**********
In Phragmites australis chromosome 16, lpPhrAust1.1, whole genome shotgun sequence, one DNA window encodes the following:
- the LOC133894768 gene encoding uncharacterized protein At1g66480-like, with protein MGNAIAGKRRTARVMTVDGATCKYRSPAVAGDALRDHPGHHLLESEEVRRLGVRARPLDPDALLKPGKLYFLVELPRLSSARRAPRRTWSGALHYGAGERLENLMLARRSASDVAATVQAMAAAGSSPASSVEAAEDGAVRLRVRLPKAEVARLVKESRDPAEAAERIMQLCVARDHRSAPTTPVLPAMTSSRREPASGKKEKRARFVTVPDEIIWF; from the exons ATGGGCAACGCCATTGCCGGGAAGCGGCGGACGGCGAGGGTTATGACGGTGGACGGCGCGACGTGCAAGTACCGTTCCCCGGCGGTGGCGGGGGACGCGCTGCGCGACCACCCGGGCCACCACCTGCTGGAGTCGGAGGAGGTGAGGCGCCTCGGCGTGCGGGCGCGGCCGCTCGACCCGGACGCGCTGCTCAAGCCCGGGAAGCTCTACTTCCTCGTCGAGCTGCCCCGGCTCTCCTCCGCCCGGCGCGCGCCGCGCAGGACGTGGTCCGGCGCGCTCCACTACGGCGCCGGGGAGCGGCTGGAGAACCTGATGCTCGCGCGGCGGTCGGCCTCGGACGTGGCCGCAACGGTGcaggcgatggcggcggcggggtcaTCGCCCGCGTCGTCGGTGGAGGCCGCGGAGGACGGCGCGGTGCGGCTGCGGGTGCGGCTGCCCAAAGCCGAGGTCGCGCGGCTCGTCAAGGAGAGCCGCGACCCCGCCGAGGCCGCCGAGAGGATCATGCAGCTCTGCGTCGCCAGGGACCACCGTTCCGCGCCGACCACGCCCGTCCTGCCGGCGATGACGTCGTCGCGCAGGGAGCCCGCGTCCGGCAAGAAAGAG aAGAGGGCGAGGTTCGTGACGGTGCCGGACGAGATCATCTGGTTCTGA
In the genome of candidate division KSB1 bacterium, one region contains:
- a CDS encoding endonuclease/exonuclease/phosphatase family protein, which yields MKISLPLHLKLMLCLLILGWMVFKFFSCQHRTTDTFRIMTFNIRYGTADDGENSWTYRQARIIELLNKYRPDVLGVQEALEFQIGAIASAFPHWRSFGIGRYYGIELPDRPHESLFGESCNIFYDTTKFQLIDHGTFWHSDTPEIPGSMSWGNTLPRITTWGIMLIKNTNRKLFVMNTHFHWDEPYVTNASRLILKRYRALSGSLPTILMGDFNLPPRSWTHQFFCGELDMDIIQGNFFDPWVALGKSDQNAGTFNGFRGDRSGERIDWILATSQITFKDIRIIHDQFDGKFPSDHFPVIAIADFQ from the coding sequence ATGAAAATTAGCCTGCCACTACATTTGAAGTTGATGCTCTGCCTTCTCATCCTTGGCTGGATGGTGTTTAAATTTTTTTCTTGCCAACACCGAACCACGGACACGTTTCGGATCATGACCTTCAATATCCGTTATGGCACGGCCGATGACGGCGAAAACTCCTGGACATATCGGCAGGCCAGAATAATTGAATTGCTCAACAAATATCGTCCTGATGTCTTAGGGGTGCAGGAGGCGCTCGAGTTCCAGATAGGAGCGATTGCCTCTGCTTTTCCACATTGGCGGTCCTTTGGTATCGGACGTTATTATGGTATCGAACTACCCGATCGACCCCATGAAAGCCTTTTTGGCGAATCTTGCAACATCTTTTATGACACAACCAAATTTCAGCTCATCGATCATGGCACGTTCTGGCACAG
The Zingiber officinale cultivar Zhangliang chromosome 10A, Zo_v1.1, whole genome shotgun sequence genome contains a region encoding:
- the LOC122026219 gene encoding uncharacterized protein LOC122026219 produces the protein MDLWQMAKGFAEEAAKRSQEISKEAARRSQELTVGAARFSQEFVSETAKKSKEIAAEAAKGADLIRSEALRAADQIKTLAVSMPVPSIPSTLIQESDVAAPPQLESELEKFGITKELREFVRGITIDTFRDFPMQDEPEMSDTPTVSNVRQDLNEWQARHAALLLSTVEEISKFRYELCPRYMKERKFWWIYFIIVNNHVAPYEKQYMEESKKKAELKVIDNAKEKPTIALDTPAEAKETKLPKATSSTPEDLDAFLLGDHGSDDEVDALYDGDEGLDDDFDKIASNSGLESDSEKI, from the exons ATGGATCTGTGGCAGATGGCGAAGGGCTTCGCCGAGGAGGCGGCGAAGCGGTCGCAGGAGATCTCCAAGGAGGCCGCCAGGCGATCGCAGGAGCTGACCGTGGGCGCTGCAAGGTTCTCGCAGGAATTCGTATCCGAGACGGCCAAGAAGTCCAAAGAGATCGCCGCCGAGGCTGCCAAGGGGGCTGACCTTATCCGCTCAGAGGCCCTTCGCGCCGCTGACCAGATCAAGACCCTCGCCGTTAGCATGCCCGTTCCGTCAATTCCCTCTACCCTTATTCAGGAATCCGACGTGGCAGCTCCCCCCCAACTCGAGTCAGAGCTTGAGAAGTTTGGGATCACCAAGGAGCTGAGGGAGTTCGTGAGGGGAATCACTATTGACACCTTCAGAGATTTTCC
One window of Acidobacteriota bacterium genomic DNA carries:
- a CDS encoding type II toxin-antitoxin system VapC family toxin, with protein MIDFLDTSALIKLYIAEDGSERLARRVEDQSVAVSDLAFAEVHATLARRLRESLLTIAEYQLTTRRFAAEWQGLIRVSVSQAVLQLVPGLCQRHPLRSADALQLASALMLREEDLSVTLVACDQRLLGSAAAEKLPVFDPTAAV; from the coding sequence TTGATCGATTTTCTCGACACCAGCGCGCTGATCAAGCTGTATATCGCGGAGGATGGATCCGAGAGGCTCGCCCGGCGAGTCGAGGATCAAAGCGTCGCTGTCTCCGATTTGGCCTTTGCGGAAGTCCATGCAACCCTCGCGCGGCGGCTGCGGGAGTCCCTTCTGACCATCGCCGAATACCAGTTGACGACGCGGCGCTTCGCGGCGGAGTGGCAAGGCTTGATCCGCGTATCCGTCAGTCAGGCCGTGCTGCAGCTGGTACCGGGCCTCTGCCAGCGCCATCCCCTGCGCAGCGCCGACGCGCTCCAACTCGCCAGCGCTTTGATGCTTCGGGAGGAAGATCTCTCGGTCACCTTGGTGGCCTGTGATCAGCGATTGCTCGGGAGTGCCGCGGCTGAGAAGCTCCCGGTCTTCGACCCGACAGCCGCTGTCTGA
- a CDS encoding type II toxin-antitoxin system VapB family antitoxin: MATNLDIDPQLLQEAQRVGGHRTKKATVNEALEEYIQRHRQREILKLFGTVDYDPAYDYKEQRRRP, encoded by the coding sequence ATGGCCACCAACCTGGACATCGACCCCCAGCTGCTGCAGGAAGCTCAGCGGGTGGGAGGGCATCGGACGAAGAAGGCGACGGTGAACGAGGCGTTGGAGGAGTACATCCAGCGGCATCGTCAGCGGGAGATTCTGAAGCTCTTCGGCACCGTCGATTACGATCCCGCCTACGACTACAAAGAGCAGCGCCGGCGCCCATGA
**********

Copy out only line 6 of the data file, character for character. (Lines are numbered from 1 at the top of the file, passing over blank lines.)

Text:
- the LOC122026219 gene encoding uncharacterized protein LOC122026219 produces the protein MDLWQMAKGFAEEAAKRSQEISKEAARRSQELTVGAARFSQEFVSETAKKSKEIAAEAAKGADLIRSEALRAADQIKTLAVSMPVPSIPSTLIQESDVAAPPQLESELEKFGITKELREFVRGITIDTFRDFPMQDEPEMSDTPTVSNVRQDLNEWQARHAALLLSTVEEISKFRYELCPRYMKERKFWWIYFIIVNNHVAPYEKQYMEESKKKAELKVIDNAKEKPTIALDTPAEAKETKLPKATSSTPEDLDAFLLGDHGSDDEVDALYDGDEGLDDDFDKIASNSGLESDSEKI, from the exons ATGGATCTGTGGCAGATGGCGAAGGGCTTCGCCGAGGAGGCGGCGAAGCGGTCGCAGGAGATCTCCAAGGAGGCCGCCAGGCGATCGCAGGAGCTGACCGTGGGCGCTGCAAGGTTCTCGCAGGAATTCGTATCCGAGACGGCCAAGAAGTCCAAAGAGATCGCCGCCGAGGCTGCCAAGGGGGCTGACCTTATCCGCTCAGAGGCCCTTCGCGCCGCTGACCAGATCAAGACCCTCGCCGTTAGCATGCCCGTTCCGTCAATTCCCTCTACCCTTATTCAGGAATCCGACGTGGCAGCTCCCCCCCAACTCGAGTCAGAGCTTGAGAAGTTTGGGATCACCAAGGAGCTGAGGGAGTTCGTGAGGGGAATCACTATTGACACCTTCAGAGATTTTCC